Monday, November 26, 2012


Hey Everybody,

On Friday, November 16, I finished seminary.  After three and a half years and two cities, I finally have my Master of Divinity.  I would like to thank Gordon-Conwell Theological Seminary and Reformed Presbyterian Theological Seminary for their dedication to truth and education.

In the next week or so, I will begin work at CarSense in Cranberry, PA.  I am uber-stoked to work for CarSense, because they have a wonderful business model (and the CEO is a Godly man).

Anyway, keep me in prayer as I adjust to new life.  Hopefully, since I am finished with seminary now, that I will have more time to write.  Until next time...

With much love,

Christian Eriksson

Saturday, July 14, 2012

This is Awkward

Hey Everyone,

It's been four months since I've posted anything, and the last post was just me telling you that I was no longer on Facebook or Twitter.  This is still somewhat true, but I will explain it later.

Let me catch you up to speed.

For the last couple of months, I have been working with a small RP church in Beaver, Pennsylvania.  I preached my first mini-series on the Life of Samuel.  For Sunday School, we have been going through the church vows for membership.  It's not a membership class, per se - just a reminder of the vows we took to become members.  The internship ends in August.  And, I graduate, hopefully, from RPTS in November.

In other exciting news, Heather and I are moving to the northern part of Pittsburgh - Bellevue.  We decided to move to be closer to Heather's work; she'll no longer have to travel through two tunnels to get to work.

Finally, the biggest reason for the lack of communications, I am helping a friend produce a film.  It's crazy!  I finally get to fulfill one of my childhood dreams.

Our production company is called Wanted:Films.  We are based in Pittsburgh, and this is our first feature (W:F does corporate promotional films, too).  The movie is called ONE.  It's set in the near future.  Congress just passed a One Time Amendment allowing Americans to kill one other person without consequence (after the one time, the court system interferes).  Anyway, the film revolves around Cal Dillard, a high school teacher, who opposes the Amendment, but finds himself in a situation in which he may resort to using it.  In order to build a broader audience, we have plastered ourselves over the internet.  You can find us at:

Twitter (I personally manage this account)
Kickstarter - Our primary fundraising site.

If you would like to help out with the film in any way, please let us know.

With much love,

Christian Eriksson

Monday, March 12, 2012

You've Got Mail

Hey Everyone,

Sorry for the delay in posts.  I have been wracking my brain trying to find appropriate topics to discuss.  Also, work has kept me pretty busy.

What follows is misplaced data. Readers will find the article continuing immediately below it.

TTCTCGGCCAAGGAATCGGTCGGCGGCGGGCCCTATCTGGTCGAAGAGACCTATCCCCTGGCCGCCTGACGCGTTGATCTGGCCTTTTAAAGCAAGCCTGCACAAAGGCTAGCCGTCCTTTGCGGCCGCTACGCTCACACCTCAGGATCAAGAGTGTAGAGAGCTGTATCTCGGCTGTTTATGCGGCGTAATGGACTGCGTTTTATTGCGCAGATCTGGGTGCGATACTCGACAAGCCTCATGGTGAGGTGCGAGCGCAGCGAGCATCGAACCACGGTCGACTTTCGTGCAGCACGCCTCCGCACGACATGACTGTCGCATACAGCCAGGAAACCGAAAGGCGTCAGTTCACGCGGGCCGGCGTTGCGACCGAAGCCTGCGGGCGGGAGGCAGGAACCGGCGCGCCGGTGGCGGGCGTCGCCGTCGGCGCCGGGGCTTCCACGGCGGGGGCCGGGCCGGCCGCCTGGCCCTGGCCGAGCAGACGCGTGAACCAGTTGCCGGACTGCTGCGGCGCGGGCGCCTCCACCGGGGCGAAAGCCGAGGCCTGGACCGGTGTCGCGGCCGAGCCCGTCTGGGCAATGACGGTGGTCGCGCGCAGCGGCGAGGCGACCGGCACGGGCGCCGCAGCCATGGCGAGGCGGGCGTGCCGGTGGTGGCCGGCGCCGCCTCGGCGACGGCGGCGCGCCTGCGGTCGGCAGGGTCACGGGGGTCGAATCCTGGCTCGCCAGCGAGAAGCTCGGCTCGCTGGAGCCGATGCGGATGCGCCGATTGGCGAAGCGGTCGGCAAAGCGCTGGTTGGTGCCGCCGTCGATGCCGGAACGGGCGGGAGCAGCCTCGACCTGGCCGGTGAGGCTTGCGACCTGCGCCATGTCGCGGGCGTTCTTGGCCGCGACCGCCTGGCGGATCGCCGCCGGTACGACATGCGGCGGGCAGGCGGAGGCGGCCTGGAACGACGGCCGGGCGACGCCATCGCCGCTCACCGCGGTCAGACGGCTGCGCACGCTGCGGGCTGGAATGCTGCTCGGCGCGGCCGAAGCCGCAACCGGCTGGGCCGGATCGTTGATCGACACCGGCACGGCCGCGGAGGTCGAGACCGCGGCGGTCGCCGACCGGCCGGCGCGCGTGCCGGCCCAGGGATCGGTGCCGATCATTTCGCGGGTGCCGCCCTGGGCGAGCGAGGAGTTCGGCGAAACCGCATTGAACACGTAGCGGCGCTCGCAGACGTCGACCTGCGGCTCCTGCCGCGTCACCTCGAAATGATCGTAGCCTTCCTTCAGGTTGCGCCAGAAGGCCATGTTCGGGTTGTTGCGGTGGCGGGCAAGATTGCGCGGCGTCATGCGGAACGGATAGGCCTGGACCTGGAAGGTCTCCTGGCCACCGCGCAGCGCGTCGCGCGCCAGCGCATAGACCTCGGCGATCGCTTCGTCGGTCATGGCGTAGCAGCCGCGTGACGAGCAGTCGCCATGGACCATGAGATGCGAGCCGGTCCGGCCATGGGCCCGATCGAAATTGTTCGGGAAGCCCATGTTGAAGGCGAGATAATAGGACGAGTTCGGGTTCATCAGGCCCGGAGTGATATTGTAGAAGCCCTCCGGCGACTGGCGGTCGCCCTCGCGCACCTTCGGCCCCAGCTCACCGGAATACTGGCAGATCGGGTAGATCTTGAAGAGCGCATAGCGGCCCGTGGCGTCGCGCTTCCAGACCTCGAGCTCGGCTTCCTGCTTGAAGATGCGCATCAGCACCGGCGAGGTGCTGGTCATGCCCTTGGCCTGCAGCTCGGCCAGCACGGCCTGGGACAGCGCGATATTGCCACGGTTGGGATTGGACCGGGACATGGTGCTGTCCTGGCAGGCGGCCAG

As some of you may have already noticed, I am no longer on Facebook or Twitter.  After careful consideration, I just decided I had enough of meaningless conversations and angry debates.  I understand that I can control what I see on my news feed; however, these sites were becoming time wasters.

So, if you need to contact me, please check out the contact page and shoot me an email.

If you would like to keep getting the blog updates, please make sure you subscribe (upper right hand corner of page).

With much love,

Christian Eriksson

Wednesday, January 4, 2012

A Sense of Belonging...

The longing to belong has been my primary mood of late.  I've been meaning to write about this feeling for some time; however, finding the right words and the right attitude has been difficult.  This post is a culmination of ideas and events that have led to a very solemn question: do I belong?

Allow me to preface the post with an apology, if I offend any individual with what I am about to write, I'm sorry.  My intention is not to point fingers or to blame any individual.  Rather, I just wish to express my concerns.

Times of transitions can be extremely uplifting.  The newness of an environment can be exciting.  There are the possibilities of a new job, new friends, and new sources of inspiration.  In some ways, I have experienced all three of these things.  Since moving to Pittsburgh, Heather and I have developed friendships with new friends and rekindled old relationships.  Heather has a job that she loves.  I finally found employment at Staples (again).  Living closer to the city has allowed us to explore cool sites (I finally got to see the city skyline from Mount Washington).  Newness is exciting.

However, transitions have their issues, too.  It can be hard to move from a comfortable environment to an unfamiliar territory.  With change comes introspection.  If you have ever moved, then you can relate to the difficult questions that arise.  What do I believe?  Why do I believe it?  And how do others view me?  Ultimately, the questions can be boiled down to one: do I belong?

As I think about my time of transition and adaptation, my mind lingers back to Moses.  Moses was misunderstood.  He wasn't an Egyptian, and he wasn't really a Hebrew.  The Egyptian leaders hated him, and the people of Israel disliked his leadership.  He married a foreign woman.  His brother ran an idol factory.  His sister grumbled and complained.  The people whined about how their freedom was so unfair.

Here's Moses, the leader of thousands of people, and yet, he was probably very lonely.  It's clear; he didn't belong.  God called him to a place where he didn't really belong.  This frustration got to Moses.  Out of anger, inspired by constant nagging and ungratefulness, he struck a rock.  I am not condoning Moses' reaction, but I can sympathize with him.  

Granted, I am not Moses.  I am not the leader of any group of people.  I am not claiming to be great.  I just know what it feels like to not belong.

I am part of a denomination called the "Reformed Presbyterian Church of North America."  It's a small denomination, and as with most small organizations, there is a certain culture that comes with the group.  And it's this culture that has caused some reservations.